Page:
What Went Wrong: Chien-Ming WangBy
Over the next week or so, we’ll again break down what went wrong and what went right for the Yankees. The series this year will be much more enjoyable than the last.
The 2009 Yankees came into the season sporting one of the most exciting rotations in the big leagues, as imports CC Sabathia and AJ Burnett joined forces with the incumbent Chien-Ming Wang, Andy Pettitte, and Joba Chamberlain. After missing the last five months of 2008 with a fluke foot injury, Wang was supposed to be the rock in the two spot between Sabathia and Burnett. It was a pivotal season in the sinkerballer’s career, but instead it turned into a nightmare.
In his first start of the season, the Orioles put ten runners on base and scored seven runs while forcing Wang to throw 73 pitches in just 3.2 IP. Five days later, the Rays hung eight runs on Wang in just one inning of work. Five days after that, the Indians smacked him around for eight runs in 1.1 IP, and before long Wang ended up on the disabled list with what was called “weakness in the hips.”
There were all sorts of red flags about Wang’s early season performance. His velocity was down, his stuff wasn’t crisp, and he was elevating way too many pitches. It was all a recipe for disaster, and frankly that’s what those three starts were.
After working with the organization’s pitching instructors down in Tampa, Wang made a pair of better than good rehab starts (13 IP, 6 H, 0 R) with Triple-A Scranton before being hastily activated. His return from the disabled list was a clear panic move made after Joba was feared injured when he took a liner to the leg and left a start early. Working initially in relief, Wang was uncomfortable and his results were a mixed bag – just two runs in eight innings, but a .300 AVG against. Soon enough, the Yankees inserted Wanger back into the rotation, a rather questionable move.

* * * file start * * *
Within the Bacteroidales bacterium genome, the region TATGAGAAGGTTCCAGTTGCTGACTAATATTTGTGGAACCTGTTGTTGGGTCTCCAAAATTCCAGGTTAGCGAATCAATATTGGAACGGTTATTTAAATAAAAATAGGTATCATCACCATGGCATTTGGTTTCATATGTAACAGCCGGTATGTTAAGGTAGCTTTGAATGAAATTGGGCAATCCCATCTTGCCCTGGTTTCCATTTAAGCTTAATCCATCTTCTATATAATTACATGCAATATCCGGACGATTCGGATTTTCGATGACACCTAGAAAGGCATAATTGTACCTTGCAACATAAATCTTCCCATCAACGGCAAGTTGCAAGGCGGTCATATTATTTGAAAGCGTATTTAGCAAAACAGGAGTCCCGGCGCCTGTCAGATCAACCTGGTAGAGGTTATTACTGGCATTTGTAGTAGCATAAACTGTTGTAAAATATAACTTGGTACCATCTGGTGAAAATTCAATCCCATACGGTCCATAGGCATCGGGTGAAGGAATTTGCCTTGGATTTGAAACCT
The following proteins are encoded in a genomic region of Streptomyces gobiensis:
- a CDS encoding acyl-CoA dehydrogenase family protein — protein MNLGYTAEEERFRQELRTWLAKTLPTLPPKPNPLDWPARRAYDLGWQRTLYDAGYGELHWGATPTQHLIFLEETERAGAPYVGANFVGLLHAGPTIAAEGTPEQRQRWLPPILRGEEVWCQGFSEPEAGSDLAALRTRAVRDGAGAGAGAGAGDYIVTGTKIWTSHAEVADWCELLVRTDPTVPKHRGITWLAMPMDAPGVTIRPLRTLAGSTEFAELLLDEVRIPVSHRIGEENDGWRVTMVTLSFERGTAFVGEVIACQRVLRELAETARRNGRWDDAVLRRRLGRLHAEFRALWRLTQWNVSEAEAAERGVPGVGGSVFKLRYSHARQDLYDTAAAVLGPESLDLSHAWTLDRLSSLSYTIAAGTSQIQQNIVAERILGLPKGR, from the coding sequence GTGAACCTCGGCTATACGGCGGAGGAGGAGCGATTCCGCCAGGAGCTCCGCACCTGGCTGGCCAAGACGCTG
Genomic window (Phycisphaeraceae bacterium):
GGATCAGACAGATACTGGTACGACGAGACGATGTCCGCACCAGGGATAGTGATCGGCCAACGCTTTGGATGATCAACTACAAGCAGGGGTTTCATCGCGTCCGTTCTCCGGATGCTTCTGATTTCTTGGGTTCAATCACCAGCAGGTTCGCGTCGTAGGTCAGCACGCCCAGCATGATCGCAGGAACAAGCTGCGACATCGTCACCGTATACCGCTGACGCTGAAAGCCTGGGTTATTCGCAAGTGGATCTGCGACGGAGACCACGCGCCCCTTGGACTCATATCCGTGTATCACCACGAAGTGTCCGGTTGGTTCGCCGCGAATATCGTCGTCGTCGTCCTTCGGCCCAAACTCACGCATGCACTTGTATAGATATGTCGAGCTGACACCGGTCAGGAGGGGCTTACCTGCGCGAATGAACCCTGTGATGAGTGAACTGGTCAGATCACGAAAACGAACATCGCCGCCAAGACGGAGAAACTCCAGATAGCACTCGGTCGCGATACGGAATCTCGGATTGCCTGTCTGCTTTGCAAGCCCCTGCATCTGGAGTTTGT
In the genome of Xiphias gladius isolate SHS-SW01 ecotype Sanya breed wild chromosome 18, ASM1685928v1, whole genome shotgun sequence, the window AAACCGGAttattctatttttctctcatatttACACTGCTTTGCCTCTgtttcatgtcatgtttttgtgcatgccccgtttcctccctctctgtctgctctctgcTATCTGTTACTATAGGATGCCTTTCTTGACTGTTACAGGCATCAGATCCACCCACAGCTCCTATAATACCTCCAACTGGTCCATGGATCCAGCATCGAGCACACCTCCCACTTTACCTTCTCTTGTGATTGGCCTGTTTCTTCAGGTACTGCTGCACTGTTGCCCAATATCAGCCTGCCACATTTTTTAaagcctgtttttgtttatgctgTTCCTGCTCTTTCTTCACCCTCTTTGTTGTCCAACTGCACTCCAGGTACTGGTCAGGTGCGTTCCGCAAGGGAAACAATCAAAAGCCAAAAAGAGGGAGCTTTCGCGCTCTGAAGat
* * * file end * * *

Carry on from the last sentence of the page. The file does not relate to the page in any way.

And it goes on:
His first start back in the rotation was ugly (eight baserunners and five runs in 4.2 IP against Texas), but after that he was pretty serviceable for about a month. The high point of Wang’s season came on June 28th, when he finally picked up his first win of the season thanks to 5.1 IP of two run ball in CitiField. In his next start, Wang left the mound with the trainer after serving up a meatball to Adam Lind.
At first, the latest injury didn’t seem serious. Wang was pain-free just two weeks after leaving his start, but not long after that he went down again after feeling pain during a game of catch. Three opinions later, Wang’s season was over in late July when he had season ending surgery to repair a torn labrum.
It may, or may not have all started in the offseason, when the Yankees told Wang to take it easy on his injured foot. It was used as an excuse, but frankly we’ll never know. The bottom line is that for the third time in eight years, the righthander missed a significant portion of the season with a shoulder issue.
And now, just a little more than four months after he last appeared in a game, Wang’s future with the Yankees is in doubt. Just the other day we heard that Wang was heading to see Dr. Andrews for a checkup on his surgically repaired shoulder, and reports indicate that he’s doing “remarkably well.” Regardless, there’s still a chance the Yankees will non-tender him in December, but even if they don’t, there’s no way the team could rely on him for anything next season.
The Yankees managed to win 103 games and their 27th World Series without their number two starter, but that doesn’t mean Wang’s awful season can be brushed under the rug.
Photo Credit: Nick Laham, Getty Images